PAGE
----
The Sub-committee of the Manipur Cabinet has revealed that 2,187 individuals from Myanmar, classified as illegal immigrants, have established settlements in 41 locations across four districts. The sub-committee, led by Letpao Haokip, the Minister of Tribal Affairs and Hill Development in its report stated that Tengnoupal had the highest number of 1,147 Myanmar nationals residing, followed by 881 in Chandel, 154 in Churachandpur, and five in Kamjong.
In March and April, the sub-committee, including state Ministers Awangbow Newmai and Thounaojam Basanta, visited the tribal-dominated districts. They met with the illegal immigrants, discussing providing humanitarian relief and shelters.
Prior to the outbreak of ethnic violence on May 3, the Manipur government had planned to identify and detain the Myanmar nationals who had sought asylum in the state.
Around 5,000 immigrants, including women and children, have fled from the conflict-ridden Myanmar since the coup by Myanmar Junta in February 2021.
Interestingly, the report is presented by CSC chaired by Letpao Haokip, who himself has aligned with the Kuki causes. He along with nine other tribal MLAs, has called for a separate administration in response to the ethnic violence that occurred on May 3. Among the ten MLAs, seven, including Haokip, belong to the BJP. Recently, Chief Minister N. Biren Singh attributed the ongoing unrest in the state to infiltrators from across the border and militants, emphasizing that it are not a conflict between two communities. Manipur shares a 398 km unfenced border with Myanmar.
Illegal immigration, a reality of decades
According to an official report, illegal immigrants’ identification created a panic among them. During the identification drive, it was observed that they not only have migrated to Manipur in large numbers but also have formed their own village. Concerned by this, government proposed building shelter homes for them. But the illegal immigrants strongly objected to it, contributing to the recent outbreak of violence, as mentioned in the report.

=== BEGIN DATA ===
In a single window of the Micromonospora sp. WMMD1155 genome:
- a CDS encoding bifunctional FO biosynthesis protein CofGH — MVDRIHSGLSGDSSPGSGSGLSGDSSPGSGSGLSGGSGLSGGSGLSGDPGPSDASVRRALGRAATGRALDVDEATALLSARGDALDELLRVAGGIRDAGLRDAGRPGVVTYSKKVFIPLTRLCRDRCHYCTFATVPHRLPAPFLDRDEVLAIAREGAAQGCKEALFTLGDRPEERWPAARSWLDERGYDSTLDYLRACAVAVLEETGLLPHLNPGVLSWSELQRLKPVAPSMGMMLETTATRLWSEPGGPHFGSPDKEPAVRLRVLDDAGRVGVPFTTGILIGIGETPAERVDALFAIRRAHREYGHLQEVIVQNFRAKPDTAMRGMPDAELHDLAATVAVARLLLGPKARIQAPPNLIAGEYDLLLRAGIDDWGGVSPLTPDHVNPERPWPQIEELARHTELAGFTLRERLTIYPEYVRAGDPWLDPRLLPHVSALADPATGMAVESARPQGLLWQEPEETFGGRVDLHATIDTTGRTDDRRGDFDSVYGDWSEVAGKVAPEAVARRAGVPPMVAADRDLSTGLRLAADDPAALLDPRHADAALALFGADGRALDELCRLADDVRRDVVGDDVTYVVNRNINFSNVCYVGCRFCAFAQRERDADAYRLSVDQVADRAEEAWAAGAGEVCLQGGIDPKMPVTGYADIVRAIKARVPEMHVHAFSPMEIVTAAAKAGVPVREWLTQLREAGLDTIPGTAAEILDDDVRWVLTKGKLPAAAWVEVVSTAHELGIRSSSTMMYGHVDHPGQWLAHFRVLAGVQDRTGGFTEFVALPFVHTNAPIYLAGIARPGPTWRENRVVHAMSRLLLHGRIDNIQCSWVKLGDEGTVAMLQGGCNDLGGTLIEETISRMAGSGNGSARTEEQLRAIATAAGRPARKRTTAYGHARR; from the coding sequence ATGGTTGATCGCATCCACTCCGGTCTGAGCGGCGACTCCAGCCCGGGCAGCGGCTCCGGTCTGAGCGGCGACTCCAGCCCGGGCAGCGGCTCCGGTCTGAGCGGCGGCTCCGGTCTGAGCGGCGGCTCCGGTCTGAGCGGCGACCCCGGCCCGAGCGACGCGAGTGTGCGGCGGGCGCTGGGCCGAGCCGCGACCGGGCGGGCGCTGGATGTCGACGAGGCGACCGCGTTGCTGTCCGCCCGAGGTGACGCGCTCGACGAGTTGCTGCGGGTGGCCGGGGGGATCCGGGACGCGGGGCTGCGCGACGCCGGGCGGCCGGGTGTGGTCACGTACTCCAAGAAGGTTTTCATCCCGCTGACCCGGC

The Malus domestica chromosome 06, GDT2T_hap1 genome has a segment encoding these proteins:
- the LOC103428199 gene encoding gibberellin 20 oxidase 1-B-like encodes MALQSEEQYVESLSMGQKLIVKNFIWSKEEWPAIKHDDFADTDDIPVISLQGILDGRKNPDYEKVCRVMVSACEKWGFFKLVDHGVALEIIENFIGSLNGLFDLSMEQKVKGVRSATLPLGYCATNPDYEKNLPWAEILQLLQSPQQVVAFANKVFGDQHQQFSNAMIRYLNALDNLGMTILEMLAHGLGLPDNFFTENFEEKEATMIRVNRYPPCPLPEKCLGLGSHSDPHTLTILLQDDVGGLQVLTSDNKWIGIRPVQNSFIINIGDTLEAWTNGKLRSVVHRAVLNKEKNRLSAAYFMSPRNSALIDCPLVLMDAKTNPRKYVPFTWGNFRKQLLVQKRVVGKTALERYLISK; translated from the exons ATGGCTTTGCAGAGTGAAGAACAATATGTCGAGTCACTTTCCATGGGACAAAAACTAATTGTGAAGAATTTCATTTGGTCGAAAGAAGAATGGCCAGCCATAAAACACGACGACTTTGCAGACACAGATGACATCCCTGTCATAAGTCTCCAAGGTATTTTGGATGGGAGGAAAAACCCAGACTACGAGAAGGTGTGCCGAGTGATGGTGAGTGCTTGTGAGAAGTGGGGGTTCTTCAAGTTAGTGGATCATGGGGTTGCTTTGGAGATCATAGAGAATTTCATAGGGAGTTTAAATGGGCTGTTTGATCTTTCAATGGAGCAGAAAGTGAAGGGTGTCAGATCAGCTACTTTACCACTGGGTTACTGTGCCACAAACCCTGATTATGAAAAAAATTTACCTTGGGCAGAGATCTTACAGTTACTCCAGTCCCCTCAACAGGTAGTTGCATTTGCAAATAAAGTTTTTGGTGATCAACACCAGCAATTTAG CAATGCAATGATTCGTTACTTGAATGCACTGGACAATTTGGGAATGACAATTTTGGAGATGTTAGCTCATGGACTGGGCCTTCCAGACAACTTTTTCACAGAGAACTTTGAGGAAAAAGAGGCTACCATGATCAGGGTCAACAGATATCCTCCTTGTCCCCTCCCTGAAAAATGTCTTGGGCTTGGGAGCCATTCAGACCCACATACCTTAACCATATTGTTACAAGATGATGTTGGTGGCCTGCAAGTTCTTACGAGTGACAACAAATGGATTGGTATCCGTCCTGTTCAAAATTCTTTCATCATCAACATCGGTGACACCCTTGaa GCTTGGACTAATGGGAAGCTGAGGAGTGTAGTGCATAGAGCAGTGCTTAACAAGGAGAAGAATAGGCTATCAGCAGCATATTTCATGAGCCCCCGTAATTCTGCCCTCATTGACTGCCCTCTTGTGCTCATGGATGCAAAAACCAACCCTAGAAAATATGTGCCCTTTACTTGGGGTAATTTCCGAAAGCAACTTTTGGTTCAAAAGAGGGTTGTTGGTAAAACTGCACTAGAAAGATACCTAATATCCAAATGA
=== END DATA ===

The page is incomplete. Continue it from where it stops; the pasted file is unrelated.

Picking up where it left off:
The report also highlights the impact of the Manipur government’s ‘War on Drugs’ campaign on the poppy cultivation and narcotics business run by Myanmar nationals in the state. Influential illegal poppy cultivators and drug lords from Myanmar, who have settled in Manipur, have fueled the recent violence.
Various Kuki Civil Society Organizations (CSOs) have accused the Manipur government of harassing Indian citizens under the pretext of identifying illegal immigrants. However, illegal immigration has been the reality of Manipur. Chins from Myanmar and Kukis belong to same Tibeto-Mongoloid race and hence have linguistic and cultural similarities. This makes it difficult to differentiate between them. Kukis have also been accused of supporting illegal immigration to change the demography of the region.
Joykishan Singh, JD(U)MLA of Manipur, had earlier stated in the Manipur Assembly that between 1971 to 2001, the population of the state grown by 153.3 per cent in the hill districts. However the rise per cent bounced to 250.9% between 2001 and 2011. The valley districts saw a population growth of 94.8% and 125.4% between the same periods respectively.
So far, the state has suffered alot by ethnic violence between the Meitei community, which is predominant in the valley, and the Kuki tribe, which is predominant in the hills. The violence has claimed the lives of over 120 people and left more than 400 injured, belonging to different communities.